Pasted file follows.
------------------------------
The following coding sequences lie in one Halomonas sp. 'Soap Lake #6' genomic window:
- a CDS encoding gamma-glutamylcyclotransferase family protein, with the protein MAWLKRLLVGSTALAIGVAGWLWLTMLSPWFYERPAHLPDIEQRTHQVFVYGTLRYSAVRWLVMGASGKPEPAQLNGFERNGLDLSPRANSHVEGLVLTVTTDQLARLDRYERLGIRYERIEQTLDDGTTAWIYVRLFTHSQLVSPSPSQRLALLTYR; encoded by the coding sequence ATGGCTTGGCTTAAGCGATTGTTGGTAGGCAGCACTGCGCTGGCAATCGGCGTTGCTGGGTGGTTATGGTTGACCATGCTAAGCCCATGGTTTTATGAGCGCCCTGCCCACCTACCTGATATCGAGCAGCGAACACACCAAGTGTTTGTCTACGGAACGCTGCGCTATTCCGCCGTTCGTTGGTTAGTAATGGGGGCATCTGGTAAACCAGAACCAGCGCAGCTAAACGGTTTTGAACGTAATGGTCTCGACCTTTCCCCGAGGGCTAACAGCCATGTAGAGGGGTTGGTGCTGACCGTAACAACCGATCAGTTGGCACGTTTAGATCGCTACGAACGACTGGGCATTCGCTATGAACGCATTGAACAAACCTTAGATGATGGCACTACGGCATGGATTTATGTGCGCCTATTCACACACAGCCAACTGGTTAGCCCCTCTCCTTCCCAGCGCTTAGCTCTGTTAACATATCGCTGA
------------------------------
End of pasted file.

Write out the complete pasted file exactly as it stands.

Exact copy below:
The following coding sequences lie in one Halomonas sp. 'Soap Lake #6' genomic window:
- a CDS encoding gamma-glutamylcyclotransferase family protein, with the protein MAWLKRLLVGSTALAIGVAGWLWLTMLSPWFYERPAHLPDIEQRTHQVFVYGTLRYSAVRWLVMGASGKPEPAQLNGFERNGLDLSPRANSHVEGLVLTVTTDQLARLDRYERLGIRYERIEQTLDDGTTAWIYVRLFTHSQLVSPSPSQRLALLTYR; encoded by the coding sequence ATGGCTTGGCTTAAGCGATTGTTGGTAGGCAGCACTGCGCTGGCAATCGGCGTTGCTGGGTGGTTATGGTTGACCATGCTAAGCCCATGGTTTTATGAGCGCCCTGCCCACCTACCTGATATCGAGCAGCGAACACACCAAGTGTTTGTCTACGGAACGCTGCGCTATTCCGCCGTTCGTTGGTTAGTAATGGGGGCATCTGGTAAACCAGAACCAGCGCAGCTAAACGGTTTTGAACGTAATGGTCTCGACCTTTCCCCGAGGGCTAACAGCCATGTAGAGGGGTTGGTGCTGACCGTAACAACCGATCAGTTGGCACGTTTAGATCGCTACGAACGACTGGGCATTCGCTATGAACGCATTGAACAAACCTTAGATGATGGCACTACGGCATGGATTTATGTGCGCCTATTCACACACAGCCAACTGGTTAGCCCCTCTCCTTCCCAGCGCTTAGCTCTGTTAACATATCGCTGA